September 28, 2016

Parasites That Cause Foodborne Illness and Death

Foodborne parasites can cause serious illness and death. Last summer, a cyclospora outbreak sickened at least 631 people in 25 states. This summer, the single-celled parasite is back with cases of infection reported in at least 13 states, including Texas where 155 people have become ill. Despite the recent outbreaks, cyclosporiasis is not a common parasitic infection in the U.S. Two other parasites, most commonly found in pork, beef and game are leading causes foodborne seizures and death, according to a recent report from the Food and Agriculture Organization of United Nations ranked the top 10 foodborne parasites worldiwde. Neurocysticercosis is the leading cause of seizures from infectious disease. Every year, about 2,000 Americans are diagnosed with neurocysticercosis, which is … [Read more...]

Toxoplasmosis Parasite May Raise Mother’s Suicide Risk

A study published in the July 2012 issue of the Archives of General Psychiatry has found an association between Toxoplasma gondii infections and history of suicide attempts. The study followed 45,788 Danish women who had children between 1992 and 1995. The study lasted for more than ten years. During that time period, only 78 women tried a violent suicide attempt. That makes infected women 81% more likely to attempt suicide than non-infected women. The risk increases with increasing IgG antibody levels to T. gondii. The study's authors want to emphasize that the risk of very small, and this study doesn't prove a link between T. gondii infections and suicide, but means that further studies should be conducted. Another study found a significant relationship between T. gondii … [Read more...]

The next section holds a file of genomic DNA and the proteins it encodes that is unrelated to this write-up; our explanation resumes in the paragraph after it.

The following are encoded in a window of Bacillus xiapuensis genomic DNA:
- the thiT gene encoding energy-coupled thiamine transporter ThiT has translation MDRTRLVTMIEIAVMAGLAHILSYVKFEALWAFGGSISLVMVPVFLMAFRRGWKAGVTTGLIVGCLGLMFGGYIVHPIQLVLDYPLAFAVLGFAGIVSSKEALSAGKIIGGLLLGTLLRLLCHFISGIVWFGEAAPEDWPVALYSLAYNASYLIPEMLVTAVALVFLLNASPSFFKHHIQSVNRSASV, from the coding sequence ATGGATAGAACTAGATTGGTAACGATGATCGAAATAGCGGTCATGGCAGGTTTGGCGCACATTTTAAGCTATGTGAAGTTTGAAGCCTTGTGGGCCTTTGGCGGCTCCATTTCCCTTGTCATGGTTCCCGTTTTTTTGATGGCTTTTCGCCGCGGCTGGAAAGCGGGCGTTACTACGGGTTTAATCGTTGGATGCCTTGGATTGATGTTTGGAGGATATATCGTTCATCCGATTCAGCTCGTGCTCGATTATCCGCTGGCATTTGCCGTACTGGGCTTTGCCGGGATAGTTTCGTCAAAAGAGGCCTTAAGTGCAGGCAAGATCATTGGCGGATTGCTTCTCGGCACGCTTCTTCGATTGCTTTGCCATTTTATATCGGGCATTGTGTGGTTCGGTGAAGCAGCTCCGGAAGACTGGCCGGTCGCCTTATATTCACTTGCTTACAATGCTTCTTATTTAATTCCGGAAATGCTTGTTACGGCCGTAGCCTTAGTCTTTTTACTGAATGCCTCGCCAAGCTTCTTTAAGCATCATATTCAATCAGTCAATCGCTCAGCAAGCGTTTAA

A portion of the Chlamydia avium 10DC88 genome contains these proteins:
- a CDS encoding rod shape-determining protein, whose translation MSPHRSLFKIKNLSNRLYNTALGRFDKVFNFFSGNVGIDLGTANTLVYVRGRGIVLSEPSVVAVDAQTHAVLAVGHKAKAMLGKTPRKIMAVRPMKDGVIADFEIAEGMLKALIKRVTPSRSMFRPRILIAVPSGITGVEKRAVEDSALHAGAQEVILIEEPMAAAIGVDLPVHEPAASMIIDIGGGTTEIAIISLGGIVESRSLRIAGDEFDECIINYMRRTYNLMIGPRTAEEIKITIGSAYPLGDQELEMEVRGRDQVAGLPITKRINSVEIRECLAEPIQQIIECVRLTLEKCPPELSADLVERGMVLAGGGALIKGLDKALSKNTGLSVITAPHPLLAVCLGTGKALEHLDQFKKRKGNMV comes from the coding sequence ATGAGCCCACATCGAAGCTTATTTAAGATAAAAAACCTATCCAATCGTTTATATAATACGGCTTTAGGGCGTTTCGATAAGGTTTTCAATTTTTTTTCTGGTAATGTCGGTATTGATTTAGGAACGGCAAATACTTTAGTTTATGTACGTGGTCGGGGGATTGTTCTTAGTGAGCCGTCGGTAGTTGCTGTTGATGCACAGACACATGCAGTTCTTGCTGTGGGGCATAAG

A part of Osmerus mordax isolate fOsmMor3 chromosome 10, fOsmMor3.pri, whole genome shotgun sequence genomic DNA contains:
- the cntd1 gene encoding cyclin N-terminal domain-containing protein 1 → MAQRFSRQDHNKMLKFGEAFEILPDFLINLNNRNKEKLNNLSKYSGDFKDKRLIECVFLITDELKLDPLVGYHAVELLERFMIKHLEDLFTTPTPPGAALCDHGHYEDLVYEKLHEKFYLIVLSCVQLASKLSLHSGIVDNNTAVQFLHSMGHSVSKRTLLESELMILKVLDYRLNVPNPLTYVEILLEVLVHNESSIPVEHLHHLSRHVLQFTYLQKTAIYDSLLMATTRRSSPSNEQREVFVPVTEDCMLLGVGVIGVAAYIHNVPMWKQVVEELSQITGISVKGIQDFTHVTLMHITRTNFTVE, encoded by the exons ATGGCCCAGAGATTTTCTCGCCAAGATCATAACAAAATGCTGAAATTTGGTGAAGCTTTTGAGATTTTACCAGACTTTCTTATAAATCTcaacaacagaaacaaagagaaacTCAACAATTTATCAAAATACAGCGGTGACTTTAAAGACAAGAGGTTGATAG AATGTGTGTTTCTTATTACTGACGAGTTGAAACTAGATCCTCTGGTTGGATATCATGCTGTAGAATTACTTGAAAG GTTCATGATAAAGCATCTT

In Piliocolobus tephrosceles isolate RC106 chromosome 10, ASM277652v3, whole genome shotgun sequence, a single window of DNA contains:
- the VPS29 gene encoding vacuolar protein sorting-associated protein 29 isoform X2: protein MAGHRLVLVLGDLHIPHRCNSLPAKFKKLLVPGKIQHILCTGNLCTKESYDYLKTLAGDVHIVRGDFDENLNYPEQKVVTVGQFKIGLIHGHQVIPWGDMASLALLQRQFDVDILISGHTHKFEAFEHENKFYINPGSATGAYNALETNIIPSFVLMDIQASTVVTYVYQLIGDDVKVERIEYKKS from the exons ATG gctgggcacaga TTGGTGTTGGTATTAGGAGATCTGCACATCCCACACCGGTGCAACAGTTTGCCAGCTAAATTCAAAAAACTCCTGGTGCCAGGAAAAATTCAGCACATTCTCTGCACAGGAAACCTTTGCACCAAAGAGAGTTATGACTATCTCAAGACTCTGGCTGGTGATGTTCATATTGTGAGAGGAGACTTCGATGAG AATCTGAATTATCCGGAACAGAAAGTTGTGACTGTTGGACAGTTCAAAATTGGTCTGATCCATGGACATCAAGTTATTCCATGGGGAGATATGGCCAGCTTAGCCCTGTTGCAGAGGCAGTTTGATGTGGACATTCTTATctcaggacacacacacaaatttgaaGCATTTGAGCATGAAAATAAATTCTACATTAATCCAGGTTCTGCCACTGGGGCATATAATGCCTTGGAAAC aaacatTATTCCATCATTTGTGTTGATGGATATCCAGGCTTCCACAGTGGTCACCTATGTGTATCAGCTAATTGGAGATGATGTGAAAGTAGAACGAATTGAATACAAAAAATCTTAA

Organic Meats May Have Increased Toxoplasmosis Risk

A study published in the May 22, 2012 issue of Clinical Infectious Diseases has found that organic meats may have increased toxoplasmosis risk. Toxoplasmosis gondii is a single-celled parasite that used to be a significant problem in pork. The definitive host for the parasite is cats. When pigs were allowed to forage for food, they often ate food contaminated with infected cat feces, or ate wild animals and birds that contained the oocysts. That's why your grandmother used to cook pork well done to 160 degrees F, because that destroyed the parasite in all of its forms. When pork farmers changed the methods of hog raising to eliminate foraging and fed the animals processed food, the risk of toxoplasmosis fell considerably. But the current trend toward free-range food animals, … [Read more...]

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